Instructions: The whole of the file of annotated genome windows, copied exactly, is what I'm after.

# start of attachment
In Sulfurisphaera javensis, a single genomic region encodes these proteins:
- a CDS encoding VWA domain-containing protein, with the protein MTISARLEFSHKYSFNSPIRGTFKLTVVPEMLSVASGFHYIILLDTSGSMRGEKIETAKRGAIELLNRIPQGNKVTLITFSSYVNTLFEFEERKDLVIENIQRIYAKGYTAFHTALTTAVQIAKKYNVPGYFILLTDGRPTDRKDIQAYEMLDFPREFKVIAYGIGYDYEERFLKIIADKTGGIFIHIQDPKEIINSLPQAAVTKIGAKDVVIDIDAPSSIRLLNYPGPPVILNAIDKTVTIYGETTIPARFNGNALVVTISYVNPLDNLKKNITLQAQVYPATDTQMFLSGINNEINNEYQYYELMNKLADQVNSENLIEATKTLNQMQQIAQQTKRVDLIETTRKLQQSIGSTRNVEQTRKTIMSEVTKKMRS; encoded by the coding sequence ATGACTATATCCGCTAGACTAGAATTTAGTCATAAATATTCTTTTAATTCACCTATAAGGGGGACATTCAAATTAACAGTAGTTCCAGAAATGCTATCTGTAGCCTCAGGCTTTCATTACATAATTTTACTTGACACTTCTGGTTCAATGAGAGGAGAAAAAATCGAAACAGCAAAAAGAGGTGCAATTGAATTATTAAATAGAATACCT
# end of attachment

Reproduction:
In Sulfurisphaera javensis, a single genomic region encodes these proteins:
- a CDS encoding VWA domain-containing protein, with the protein MTISARLEFSHKYSFNSPIRGTFKLTVVPEMLSVASGFHYIILLDTSGSMRGEKIETAKRGAIELLNRIPQGNKVTLITFSSYVNTLFEFEERKDLVIENIQRIYAKGYTAFHTALTTAVQIAKKYNVPGYFILLTDGRPTDRKDIQAYEMLDFPREFKVIAYGIGYDYEERFLKIIADKTGGIFIHIQDPKEIINSLPQAAVTKIGAKDVVIDIDAPSSIRLLNYPGPPVILNAIDKTVTIYGETTIPARFNGNALVVTISYVNPLDNLKKNITLQAQVYPATDTQMFLSGINNEINNEYQYYELMNKLADQVNSENLIEATKTLNQMQQIAQQTKRVDLIETTRKLQQSIGSTRNVEQTRKTIMSEVTKKMRS; encoded by the coding sequence ATGACTATATCCGCTAGACTAGAATTTAGTCATAAATATTCTTTTAATTCACCTATAAGGGGGACATTCAAATTAACAGTAGTTCCAGAAATGCTATCTGTAGCCTCAGGCTTTCATTACATAATTTTACTTGACACTTCTGGTTCAATGAGAGGAGAAAAAATCGAAACAGCAAAAAGAGGTGCAATTGAATTATTAAATAGAATACCT